ATLANTA — Georgia Democratic Party Chairman Mike Berlon said Wednesday he will step down from his position, citing concerns expressed by Democratic leaders that his personal issues have become a distraction as a major election year looms.
Berlon, an attorney who became chairman in 2011, has been dealing with several issues in recent weeks, including a reprimand by the State Bar of Georgia and a lawsuit filed by a client. In addition, the party recently reported weak finances ahead of the 2014 statewide and congressional elections.
The announcement came just hours after Atlanta Mayor Kasim Reed, speaking to reporters after an event, called for Berlon to step aside. It was expected that party officials would call an election for state chairman within 60 days.
“My goal is, and always has been, to unify Georgia Democrats,” Berlon said in a statement issued by the Democratic Party of Georgia. “We have an important U.S. Senate race in 2014 and our focus should be on winning that seat and others.”
Berlon could not immediately be reached to discuss the decision.
Earlier, he said in a text message that he was at a doctor’s appointment and unable to speak. The party said Berlon has been undergoing medical evaluation for chest pain and exhaustion and would be unavailable for interviews this week.
In the statement, Berlon said he will be working with party staff to ensure a smooth transition.
The decision was met with support from Senate Democratic Leader Steve Henson, who praised Berlon for his service.
“We appreciate his dedication and the countless hours of work on behalf of our party,” Henson said. “Serving as chairman of our party is both a great honor and a great deal of work.”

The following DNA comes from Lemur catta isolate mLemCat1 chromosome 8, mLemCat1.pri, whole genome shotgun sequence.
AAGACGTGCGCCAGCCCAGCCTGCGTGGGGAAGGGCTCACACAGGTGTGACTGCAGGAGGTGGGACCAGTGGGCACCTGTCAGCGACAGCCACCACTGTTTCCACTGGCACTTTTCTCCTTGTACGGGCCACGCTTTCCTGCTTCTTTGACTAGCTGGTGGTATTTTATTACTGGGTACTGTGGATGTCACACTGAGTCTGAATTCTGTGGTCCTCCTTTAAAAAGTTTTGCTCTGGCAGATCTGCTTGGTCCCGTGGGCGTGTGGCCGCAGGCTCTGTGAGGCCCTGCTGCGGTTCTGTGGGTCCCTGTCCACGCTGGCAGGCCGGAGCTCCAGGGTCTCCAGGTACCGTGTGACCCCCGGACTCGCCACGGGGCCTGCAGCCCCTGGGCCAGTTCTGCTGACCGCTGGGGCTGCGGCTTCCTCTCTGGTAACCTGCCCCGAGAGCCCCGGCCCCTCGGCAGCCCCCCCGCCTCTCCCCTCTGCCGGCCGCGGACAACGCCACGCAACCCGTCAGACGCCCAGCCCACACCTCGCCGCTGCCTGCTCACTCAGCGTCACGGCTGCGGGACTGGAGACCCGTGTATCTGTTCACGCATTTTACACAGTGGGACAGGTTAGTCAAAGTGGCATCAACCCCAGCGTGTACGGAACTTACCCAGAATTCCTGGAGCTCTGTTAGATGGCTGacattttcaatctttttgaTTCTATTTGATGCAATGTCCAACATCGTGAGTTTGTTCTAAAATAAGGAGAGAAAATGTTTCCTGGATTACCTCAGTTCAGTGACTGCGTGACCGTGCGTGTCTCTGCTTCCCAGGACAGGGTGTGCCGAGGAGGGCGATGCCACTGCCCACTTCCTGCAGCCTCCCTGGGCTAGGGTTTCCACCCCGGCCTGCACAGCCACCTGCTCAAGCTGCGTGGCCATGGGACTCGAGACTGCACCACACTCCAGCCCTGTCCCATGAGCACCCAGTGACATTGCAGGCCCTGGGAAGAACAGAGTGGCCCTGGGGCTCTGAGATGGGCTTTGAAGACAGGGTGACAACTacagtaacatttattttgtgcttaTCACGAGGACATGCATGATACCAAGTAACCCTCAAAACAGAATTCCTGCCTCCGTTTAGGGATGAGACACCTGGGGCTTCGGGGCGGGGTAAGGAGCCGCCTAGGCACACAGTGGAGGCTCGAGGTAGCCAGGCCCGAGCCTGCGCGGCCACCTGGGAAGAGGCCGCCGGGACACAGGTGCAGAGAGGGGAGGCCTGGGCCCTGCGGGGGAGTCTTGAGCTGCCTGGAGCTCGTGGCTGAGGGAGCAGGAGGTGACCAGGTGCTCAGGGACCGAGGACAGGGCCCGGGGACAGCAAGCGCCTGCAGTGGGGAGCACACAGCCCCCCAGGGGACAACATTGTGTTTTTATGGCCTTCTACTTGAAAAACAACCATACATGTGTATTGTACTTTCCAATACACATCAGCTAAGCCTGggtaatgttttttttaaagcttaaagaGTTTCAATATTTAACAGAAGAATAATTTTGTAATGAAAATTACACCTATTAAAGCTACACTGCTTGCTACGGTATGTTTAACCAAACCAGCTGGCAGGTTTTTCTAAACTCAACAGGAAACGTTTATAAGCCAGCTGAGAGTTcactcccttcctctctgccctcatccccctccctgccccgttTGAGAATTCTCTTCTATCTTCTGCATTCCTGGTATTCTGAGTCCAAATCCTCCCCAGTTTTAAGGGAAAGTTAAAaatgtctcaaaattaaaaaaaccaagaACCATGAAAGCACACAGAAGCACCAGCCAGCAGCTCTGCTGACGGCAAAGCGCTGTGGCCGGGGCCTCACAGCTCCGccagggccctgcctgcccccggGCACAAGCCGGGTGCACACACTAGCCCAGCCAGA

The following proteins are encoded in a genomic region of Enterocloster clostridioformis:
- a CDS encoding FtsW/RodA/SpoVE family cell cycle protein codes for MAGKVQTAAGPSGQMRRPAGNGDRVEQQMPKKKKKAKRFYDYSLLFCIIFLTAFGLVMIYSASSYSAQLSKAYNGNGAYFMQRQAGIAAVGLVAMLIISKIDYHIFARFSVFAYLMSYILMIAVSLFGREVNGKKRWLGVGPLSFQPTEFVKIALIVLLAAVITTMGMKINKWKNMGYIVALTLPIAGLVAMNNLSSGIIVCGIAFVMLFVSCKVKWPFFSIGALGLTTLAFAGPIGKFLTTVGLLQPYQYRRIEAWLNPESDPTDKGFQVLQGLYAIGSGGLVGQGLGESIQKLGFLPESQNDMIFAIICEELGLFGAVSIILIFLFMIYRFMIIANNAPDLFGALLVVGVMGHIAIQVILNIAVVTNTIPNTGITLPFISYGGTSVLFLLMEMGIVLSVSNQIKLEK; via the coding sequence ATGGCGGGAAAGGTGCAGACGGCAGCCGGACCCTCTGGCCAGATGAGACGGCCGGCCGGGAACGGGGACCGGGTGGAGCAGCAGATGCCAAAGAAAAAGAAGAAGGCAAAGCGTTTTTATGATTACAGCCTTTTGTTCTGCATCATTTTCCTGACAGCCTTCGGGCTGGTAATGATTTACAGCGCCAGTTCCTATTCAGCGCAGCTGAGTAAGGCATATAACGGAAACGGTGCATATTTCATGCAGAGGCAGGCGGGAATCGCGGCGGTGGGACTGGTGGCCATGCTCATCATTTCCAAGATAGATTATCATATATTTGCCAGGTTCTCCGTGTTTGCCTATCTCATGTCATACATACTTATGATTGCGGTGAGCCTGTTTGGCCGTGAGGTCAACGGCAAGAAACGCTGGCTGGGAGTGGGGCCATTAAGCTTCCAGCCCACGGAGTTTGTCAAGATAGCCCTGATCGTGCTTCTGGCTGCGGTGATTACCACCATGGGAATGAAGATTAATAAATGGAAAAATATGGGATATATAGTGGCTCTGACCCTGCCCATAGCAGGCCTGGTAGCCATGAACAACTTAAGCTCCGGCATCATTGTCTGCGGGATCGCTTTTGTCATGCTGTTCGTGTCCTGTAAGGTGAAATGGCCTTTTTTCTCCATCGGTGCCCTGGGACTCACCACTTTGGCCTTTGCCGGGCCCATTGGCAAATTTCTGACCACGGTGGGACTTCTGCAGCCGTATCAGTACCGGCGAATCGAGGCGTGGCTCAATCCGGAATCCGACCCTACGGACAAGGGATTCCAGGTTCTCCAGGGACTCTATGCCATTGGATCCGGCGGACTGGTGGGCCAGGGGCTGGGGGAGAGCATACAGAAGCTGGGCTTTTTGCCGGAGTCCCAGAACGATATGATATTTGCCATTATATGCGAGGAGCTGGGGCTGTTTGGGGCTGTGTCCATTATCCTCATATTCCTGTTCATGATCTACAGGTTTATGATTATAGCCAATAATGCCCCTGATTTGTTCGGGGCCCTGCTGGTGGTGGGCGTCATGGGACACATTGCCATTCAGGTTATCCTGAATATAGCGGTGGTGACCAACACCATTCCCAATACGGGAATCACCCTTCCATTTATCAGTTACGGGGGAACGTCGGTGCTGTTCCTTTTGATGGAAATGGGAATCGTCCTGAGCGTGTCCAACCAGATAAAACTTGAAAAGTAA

The party’s executive committee had been scheduled to meet June 6 and Berlon’s issues were expected to be on the agenda. House Minority Leader Stacey Abram, who sits on the state party’s executive committee, thanked Berlon for his work on behalf of the party.
“I wish him well,” Abrams said. “I think it’s always a good idea to move to clarity, and I appreciate the fact that he decided that it was in the best interests of the party to step aside.”
Last week, the state Supreme Court issued an order agreeing to a reprimand after Berlon acknowledged violating State Bar of Georgia rules. The maximum sanction could have been disbarment.
Court records show Berlon filed a petition for voluntary discipline after a client filed a complaint against him claiming Berlon failed to file paperwork
as requested and paid an investigator without permission.
At the time, Berlon told The Associated Press he took responsibility for the miscommunication on legal strategy with the client.
It was also reported last week that Berlon was
being sued by another client. And recent reports showed the Democratic Party of Georgia had $30,734 in cash on hand at the end of April, compared to $631,960 in cash for the Georgia Republican Party.
In comments before Berlon’s announcement, Reed said the chairman’s focus must be on organizing and growing the party to compete with Republicans.
“This is not about the person. Any human being that was in that role that was experiencing the challenges that that person is experiencing I believe owes it to the party to move on,” Reed said.
The mayor said Berlon’s issues were a distraction as Democrats look to field a strong candidate for the open U.S. Senate seat in Georgia, which has already drawn the attention of four Republicans including three U.S. congressmen and a former secretary of state.
“We’re actively recruiting a candidate for a real opportunity and the Democratic Senate Campaign Committee is in a posture which for the first time they are going to make the appropriate investment in the state of Georgia,” Reed said. “No person has a right to be a distraction from trying to win a United States Senate seat and for preparing the state for a 2016 election.”
After Berlon’s announcement, Reed’s spokeswoman Sonji Jacobs said the mayor “wishes Mike Berlon well in his future endeavors and looks forward to working with the Georgia Democratic Party to elect Democrats in 2014 and 2016.”